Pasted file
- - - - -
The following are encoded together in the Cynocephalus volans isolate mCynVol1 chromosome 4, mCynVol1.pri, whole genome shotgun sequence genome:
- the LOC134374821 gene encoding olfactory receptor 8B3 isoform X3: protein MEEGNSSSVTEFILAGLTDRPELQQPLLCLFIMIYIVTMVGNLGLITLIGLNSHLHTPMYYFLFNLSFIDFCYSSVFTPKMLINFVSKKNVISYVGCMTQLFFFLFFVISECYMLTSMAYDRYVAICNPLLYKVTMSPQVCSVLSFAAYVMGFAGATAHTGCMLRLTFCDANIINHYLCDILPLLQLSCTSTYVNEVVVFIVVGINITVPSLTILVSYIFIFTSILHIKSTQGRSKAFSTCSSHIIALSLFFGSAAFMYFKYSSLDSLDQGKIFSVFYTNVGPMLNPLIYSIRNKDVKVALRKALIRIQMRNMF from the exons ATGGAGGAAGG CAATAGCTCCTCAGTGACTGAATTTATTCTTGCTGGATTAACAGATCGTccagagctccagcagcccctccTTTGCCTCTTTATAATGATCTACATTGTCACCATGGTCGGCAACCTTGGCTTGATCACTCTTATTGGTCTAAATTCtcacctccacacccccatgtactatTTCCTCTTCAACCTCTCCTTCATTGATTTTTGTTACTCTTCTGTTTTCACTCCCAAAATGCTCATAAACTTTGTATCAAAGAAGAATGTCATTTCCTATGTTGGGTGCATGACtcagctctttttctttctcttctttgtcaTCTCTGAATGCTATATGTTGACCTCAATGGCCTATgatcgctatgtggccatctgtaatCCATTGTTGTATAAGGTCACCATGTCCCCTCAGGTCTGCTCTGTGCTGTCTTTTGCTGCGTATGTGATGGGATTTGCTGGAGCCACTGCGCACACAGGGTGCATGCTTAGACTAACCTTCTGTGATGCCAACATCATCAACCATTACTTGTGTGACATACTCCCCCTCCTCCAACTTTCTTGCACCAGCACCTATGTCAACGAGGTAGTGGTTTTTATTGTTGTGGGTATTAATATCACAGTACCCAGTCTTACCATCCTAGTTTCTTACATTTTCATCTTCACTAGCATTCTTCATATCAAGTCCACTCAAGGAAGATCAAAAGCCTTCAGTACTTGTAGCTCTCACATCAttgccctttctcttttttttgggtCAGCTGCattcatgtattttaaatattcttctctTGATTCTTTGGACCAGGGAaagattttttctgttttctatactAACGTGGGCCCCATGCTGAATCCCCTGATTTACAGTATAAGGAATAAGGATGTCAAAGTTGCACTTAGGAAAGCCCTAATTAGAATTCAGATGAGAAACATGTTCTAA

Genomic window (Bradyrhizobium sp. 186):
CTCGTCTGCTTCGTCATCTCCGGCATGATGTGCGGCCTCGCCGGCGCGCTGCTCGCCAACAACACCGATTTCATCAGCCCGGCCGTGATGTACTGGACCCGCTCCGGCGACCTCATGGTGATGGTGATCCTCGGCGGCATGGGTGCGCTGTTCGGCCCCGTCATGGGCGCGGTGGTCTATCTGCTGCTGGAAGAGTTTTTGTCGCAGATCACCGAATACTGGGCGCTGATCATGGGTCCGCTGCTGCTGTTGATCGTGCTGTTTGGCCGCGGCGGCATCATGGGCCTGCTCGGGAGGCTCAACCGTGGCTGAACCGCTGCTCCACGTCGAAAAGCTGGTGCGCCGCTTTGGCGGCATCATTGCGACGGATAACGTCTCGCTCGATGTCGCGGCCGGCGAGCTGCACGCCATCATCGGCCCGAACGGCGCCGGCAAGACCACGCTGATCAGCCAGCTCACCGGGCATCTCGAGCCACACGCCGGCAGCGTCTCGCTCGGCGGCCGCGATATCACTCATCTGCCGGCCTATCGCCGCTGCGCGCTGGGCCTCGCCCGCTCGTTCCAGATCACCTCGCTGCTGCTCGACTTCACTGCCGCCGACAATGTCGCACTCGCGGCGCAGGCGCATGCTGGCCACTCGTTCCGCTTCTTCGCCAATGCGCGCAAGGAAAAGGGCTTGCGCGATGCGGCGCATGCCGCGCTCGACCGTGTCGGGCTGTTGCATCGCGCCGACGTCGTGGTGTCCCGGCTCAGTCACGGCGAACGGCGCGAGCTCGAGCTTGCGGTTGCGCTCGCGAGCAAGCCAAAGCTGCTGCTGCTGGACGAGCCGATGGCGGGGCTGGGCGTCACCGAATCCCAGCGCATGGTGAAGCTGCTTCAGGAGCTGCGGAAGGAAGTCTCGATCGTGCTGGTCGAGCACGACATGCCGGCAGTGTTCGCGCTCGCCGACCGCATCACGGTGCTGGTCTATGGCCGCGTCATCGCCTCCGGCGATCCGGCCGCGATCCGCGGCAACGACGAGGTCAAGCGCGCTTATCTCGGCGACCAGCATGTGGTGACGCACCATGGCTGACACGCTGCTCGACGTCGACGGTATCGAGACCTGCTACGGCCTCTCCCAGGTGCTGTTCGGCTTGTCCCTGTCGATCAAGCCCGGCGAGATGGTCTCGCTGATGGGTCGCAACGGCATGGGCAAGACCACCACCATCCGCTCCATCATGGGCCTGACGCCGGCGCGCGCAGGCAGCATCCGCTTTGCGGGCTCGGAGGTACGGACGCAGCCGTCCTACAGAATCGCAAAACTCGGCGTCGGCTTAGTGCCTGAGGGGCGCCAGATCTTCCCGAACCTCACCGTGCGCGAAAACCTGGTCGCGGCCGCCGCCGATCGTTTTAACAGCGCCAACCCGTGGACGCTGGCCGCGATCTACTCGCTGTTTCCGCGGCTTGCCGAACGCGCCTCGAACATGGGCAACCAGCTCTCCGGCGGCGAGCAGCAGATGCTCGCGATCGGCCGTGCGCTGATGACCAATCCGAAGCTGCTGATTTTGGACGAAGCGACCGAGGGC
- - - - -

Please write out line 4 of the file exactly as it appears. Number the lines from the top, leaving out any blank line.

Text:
CTCGTCTGCTTCGTCATCTCCGGCATGATGTGCGGCCTCGCCGGCGCGCTGCTCGCCAACAACACCGATTTCATCAGCCCGGCCGTGATGTACTGGACCCGCTCCGGCGACCTCATGGTGATGGTGATCCTCGGCGGCATGGGTGCGCTGTTCGGCCCCGTCATGGGCGCGGTGGTCTATCTGCTGCTGGAAGAGTTTTTGTCGCAGATCACCGAATACTGGGCGCTGATCATGGGTCCGCTGCTGCTGTTGATCGTGCTGTTTGGCCGCGGCGGCATCATGGGCCTGCTCGGGAGGCTCAACCGTGGCTGAACCGCTGCTCCACGTCGAAAAGCTGGTGCGCCGCTTTGGCGGCATCATTGCGACGGATAACGTCTCGCTCGATGTCGCGGCCGGCGAGCTGCACGCCATCATCGGCCCGAACGGCGCCGGCAAGACCACGCTGATCAGCCAGCTCACCGGGCATCTCGAGCCACACGCCGGCAGCGTCTCGCTCGGCGGCCGCGATATCACTCATCTGCCGGCCTATCGCCGCTGCGCGCTGGGCCTCGCCCGCTCGTTCCAGATCACCTCGCTGCTGCTCGACTTCACTGCCGCCGACAATGTCGCACTCGCGGCGCAGGCGCATGCTGGCCACTCGTTCCGCTTCTTCGCCAATGCGCGCAAGGAAAAGGGCTTGCGCGATGCGGCGCATGCCGCGCTCGACCGTGTCGGGCTGTTGCATCGCGCCGACGTCGTGGTGTCCCGGCTCAGTCACGGCGAACGGCGCGAGCTCGAGCTTGCGGTTGCGCTCGCGAGCAAGCCAAAGCTGCTGCTGCTGGACGAGCCGATGGCGGGGCTGGGCGTCACCGAATCCCAGCGCATGGTGAAGCTGCTTCAGGAGCTGCGGAAGGAAGTCTCGATCGTGCTGGTCGAGCACGACATGCCGGCAGTGTTCGCGCTCGCCGACCGCATCACGGTGCTGGTCTATGGCCGCGTCATCGCCTCCGGCGATCCGGCCGCGATCCGCGGCAACGACGAGGTCAAGCGCGCTTATCTCGGCGACCAGCATGTGGTGACGCACCATGGCTGACACGCTGCTCGACGTCGACGGTATCGAGACCTGCTACGGCCTCTCCCAGGTGCTGTTCGGCTTGTCCCTGTCGATCAAGCCCGGCGAGATGGTCTCGCTGATGGGTCGCAACGGCATGGGCAAGACCACCACCATCCGCTCCATCATGGGCCTGACGCCGGCGCGCGCAGGCAGCATCCGCTTTGCGGGCTCGGAGGTACGGACGCAGCCGTCCTACAGAATCGCAAAACTCGGCGTCGGCTTAGTGCCTGAGGGGCGCCAGATCTTCCCGAACCTCACCGTGCGCGAAAACCTGGTCGCGGCCGCCGCCGATCGTTTTAACAGCGCCAACCCGTGGACGCTGGCCGCGATCTACTCGCTGTTTCCGCGGCTTGCCGAACGCGCCTCGAACATGGGCAACCAGCTCTCCGGCGGCGAGCAGCAGATGCTCGCGATCGGCCGTGCGCTGATGACCAATCCGAAGCTGCTGATTTTGGACGAAGCGACCGAGGGC